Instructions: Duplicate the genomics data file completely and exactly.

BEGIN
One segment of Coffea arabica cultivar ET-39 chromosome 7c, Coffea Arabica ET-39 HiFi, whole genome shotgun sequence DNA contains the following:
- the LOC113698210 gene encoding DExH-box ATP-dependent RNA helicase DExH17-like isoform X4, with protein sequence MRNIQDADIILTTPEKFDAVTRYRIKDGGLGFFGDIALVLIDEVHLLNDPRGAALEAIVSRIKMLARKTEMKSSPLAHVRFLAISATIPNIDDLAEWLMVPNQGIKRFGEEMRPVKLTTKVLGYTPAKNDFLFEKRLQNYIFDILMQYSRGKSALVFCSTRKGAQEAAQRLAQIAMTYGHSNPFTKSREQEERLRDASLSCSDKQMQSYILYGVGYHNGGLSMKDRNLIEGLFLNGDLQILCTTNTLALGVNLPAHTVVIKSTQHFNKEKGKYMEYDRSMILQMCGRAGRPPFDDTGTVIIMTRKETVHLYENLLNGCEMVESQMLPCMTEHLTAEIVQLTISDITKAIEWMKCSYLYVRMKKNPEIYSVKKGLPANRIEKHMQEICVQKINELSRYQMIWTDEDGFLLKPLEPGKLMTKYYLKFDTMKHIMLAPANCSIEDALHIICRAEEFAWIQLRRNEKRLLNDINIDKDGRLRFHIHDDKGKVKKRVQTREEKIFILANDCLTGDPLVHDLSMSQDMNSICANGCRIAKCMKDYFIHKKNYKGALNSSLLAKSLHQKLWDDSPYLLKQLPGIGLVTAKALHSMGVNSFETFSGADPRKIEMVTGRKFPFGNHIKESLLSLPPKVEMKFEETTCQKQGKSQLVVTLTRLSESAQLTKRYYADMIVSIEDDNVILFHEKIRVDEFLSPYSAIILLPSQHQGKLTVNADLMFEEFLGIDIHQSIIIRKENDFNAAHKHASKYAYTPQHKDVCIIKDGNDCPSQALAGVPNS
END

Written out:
One segment of Coffea arabica cultivar ET-39 chromosome 7c, Coffea Arabica ET-39 HiFi, whole genome shotgun sequence DNA contains the following:
- the LOC113698210 gene encoding DExH-box ATP-dependent RNA helicase DExH17-like isoform X4, with protein sequence MRNIQDADIILTTPEKFDAVTRYRIKDGGLGFFGDIALVLIDEVHLLNDPRGAALEAIVSRIKMLARKTEMKSSPLAHVRFLAISATIPNIDDLAEWLMVPNQGIKRFGEEMRPVKLTTKVLGYTPAKNDFLFEKRLQNYIFDILMQYSRGKSALVFCSTRKGAQEAAQRLAQIAMTYGHSNPFTKSREQEERLRDASLSCSDKQMQSYILYGVGYHNGGLSMKDRNLIEGLFLNGDLQILCTTNTLALGVNLPAHTVVIKSTQHFNKEKGKYMEYDRSMILQMCGRAGRPPFDDTGTVIIMTRKETVHLYENLLNGCEMVESQMLPCMTEHLTAEIVQLTISDITKAIEWMKCSYLYVRMKKNPEIYSVKKGLPANRIEKHMQEICVQKINELSRYQMIWTDEDGFLLKPLEPGKLMTKYYLKFDTMKHIMLAPANCSIEDALHIICRAEEFAWIQLRRNEKRLLNDINIDKDGRLRFHIHDDKGKVKKRVQTREEKIFILANDCLTGDPLVHDLSMSQDMNSICANGCRIAKCMKDYFIHKKNYKGALNSSLLAKSLHQKLWDDSPYLLKQLPGIGLVTAKALHSMGVNSFETFSGADPRKIEMVTGRKFPFGNHIKESLLSLPPKVEMKFEETTCQKQGKSQLVVTLTRLSESAQLTKRYYADMIVSIEDDNVILFHEKIRVDEFLSPYSAIILLPSQHQGKLTVNADLMFEEFLGIDIHQSIIIRKENDFNAAHKHASKYAYTPQHKDVCIIKDGNDCPSQALAGVPNS